Yesterday, David Stern announced that the talks between the NBA Team Owners and the NBA Players Association had stopped, that they had not made any progress, and that, as a result, he was "sorry to report" that the first two weeks of the NBA season had been cancelled. This is an open letter to all involved, BOTH the owners and the players. GET OVER YOUR EGOS AND GET THIS DEAL DONE!
I must start by saying I'm not a huge NBA fan. Yes, I like basketball but find the college game more to my liking. I'm a football girl and I spent my summer waiting and hoping and praying that the NFL lockout would end so that I could have my season. I can empathize with the die-hard fans that are going to miss at least two weeks of their season. And there is not much hope that it will be limited to two weeks.
I can understand the players point of view - they signed an agreement six years ago and now the owners want to change it. However, this isn't any different to me than a player asking to renegotiate his contract and holding out at the beginning of a season until the team agrees. Players have been using extortion to get the money they want for years - why shouldn't the owners be given the same option?
I can understand where the owners are coming from - a team that you bought for $300 million is having cash flow problems in this tough economy and cut backs must be made. The owners answer to this is to ask the players for concessions. It's no different than any employer being forced to lay off employees when profits are down. But before you spend $300 million dollars on a basketball team, don't you consider how the economy is? Don't you consider that there might be good times and bad times? It's it YOUR risk as an owner to look at all of the contracts and agreements surrounding a business before you buy?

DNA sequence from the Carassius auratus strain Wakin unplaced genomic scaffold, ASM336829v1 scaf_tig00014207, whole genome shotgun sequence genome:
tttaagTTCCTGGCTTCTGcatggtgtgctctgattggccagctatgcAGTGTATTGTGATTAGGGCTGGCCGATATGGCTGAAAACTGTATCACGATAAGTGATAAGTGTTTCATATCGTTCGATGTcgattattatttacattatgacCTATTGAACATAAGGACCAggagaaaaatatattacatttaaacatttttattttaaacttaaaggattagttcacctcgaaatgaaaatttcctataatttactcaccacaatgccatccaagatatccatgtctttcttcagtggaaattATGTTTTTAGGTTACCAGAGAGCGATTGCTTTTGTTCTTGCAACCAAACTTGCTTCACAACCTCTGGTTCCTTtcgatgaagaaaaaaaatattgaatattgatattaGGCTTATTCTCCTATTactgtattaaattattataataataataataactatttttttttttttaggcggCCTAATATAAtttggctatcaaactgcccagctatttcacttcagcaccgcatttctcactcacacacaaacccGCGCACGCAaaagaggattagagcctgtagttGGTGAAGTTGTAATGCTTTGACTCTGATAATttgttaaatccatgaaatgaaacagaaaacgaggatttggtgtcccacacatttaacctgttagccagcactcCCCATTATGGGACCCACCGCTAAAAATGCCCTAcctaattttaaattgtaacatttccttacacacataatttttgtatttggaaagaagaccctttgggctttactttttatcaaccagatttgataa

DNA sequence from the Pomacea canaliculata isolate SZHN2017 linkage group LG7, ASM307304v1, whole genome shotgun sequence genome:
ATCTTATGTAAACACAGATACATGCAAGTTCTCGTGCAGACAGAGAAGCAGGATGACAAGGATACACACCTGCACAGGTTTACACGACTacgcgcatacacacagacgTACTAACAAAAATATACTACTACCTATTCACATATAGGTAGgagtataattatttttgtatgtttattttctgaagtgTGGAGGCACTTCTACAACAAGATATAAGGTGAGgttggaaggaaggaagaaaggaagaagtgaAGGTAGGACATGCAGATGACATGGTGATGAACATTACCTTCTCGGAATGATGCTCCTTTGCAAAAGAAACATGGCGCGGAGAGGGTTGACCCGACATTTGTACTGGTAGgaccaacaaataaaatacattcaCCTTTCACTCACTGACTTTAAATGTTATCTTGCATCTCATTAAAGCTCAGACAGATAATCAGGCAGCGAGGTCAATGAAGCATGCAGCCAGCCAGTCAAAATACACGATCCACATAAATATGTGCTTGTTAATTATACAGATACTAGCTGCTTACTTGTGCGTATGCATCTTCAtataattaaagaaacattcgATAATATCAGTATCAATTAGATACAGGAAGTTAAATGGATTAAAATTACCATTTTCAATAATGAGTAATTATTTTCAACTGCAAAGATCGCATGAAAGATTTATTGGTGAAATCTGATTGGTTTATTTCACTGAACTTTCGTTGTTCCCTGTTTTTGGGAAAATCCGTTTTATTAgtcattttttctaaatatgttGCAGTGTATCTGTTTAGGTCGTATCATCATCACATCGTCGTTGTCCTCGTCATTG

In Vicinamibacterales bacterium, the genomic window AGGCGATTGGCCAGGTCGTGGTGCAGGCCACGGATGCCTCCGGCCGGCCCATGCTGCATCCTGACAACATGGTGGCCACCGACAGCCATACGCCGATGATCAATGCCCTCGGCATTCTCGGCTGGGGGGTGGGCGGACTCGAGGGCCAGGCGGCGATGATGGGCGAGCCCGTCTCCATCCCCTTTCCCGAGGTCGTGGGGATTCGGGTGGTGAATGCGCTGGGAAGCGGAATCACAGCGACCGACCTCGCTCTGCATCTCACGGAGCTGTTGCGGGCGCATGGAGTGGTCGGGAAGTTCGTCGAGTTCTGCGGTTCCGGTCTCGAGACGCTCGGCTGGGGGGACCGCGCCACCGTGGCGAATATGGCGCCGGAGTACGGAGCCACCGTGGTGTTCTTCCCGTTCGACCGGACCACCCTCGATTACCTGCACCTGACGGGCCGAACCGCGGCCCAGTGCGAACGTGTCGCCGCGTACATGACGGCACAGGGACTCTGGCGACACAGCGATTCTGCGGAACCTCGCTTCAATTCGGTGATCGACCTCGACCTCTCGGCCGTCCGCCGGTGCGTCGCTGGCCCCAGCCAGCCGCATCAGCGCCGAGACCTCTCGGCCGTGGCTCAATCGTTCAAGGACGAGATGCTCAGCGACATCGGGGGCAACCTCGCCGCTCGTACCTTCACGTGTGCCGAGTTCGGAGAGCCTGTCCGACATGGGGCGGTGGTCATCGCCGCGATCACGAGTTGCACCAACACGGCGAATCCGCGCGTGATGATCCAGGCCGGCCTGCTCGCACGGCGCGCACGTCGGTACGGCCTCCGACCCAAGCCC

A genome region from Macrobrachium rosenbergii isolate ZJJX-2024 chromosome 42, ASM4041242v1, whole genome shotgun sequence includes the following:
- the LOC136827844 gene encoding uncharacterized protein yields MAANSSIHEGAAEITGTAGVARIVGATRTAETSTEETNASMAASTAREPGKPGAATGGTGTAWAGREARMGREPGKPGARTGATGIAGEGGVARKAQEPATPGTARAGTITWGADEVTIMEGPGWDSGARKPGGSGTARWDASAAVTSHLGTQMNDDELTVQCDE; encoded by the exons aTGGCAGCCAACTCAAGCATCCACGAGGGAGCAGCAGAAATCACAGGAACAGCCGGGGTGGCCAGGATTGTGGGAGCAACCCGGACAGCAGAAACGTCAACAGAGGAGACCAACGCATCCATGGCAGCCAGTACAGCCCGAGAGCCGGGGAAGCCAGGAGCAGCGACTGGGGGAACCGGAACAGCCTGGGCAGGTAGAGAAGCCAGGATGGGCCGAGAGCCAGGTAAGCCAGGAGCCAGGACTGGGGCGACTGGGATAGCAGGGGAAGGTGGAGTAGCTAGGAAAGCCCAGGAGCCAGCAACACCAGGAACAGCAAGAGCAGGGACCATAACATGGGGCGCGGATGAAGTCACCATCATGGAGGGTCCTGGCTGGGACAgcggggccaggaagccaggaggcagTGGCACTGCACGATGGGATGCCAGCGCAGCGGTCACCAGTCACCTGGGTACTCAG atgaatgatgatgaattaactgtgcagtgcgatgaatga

Both sides made mistakes in the contract that was signed six years ago. And both sides should have to live with those mistakes. The simple fact is that if the economy doesn't pick up, seats will remain empty and dollar dog night won't be enough to get people to buy tickets. People will not spend $125 on a jersey, no matter how much they love their favorite player. The BRI value itself will go down because people can't afford the product that the NBA is offering.
And the real people being hurt in all this are the ones making minimum wage to clean the arenas, park your cars, sell those dollar hot dogs. And what about business owners in the NBA cities? Who's going out for beers at a pub on Tuesday night if they are not going to a basketball game afterwards? How many people will struggle even more in the current economic conditions when you take one of their busiest seasons away from them?
So stop telling us that you are "sorry to report" that you are cancelling games. Stop tweeting about free agency signing deadlines in the NFL. Stop whining that you will have to get a job at Home Depot or mowing lawns in your neighborhoods. Those are honorable jobs and people who try to make ends meet every day work in those places. Perhaps instead of talking about your humble beginnings and about how you made something out of your life you should try to answer these questions: What if it was YOUR mother who was laid off as a ticket-taker at the Q because of the shortened season? What if it was your father who lost his job because the restaurant he worked and couldn't pay the electric bill in December?
REAL people are being hurt by your inability to reach an agreement. It's time to think of the people who MADE you stars for a change and stop thinking about only yourselves. These people are the real losers in all of this.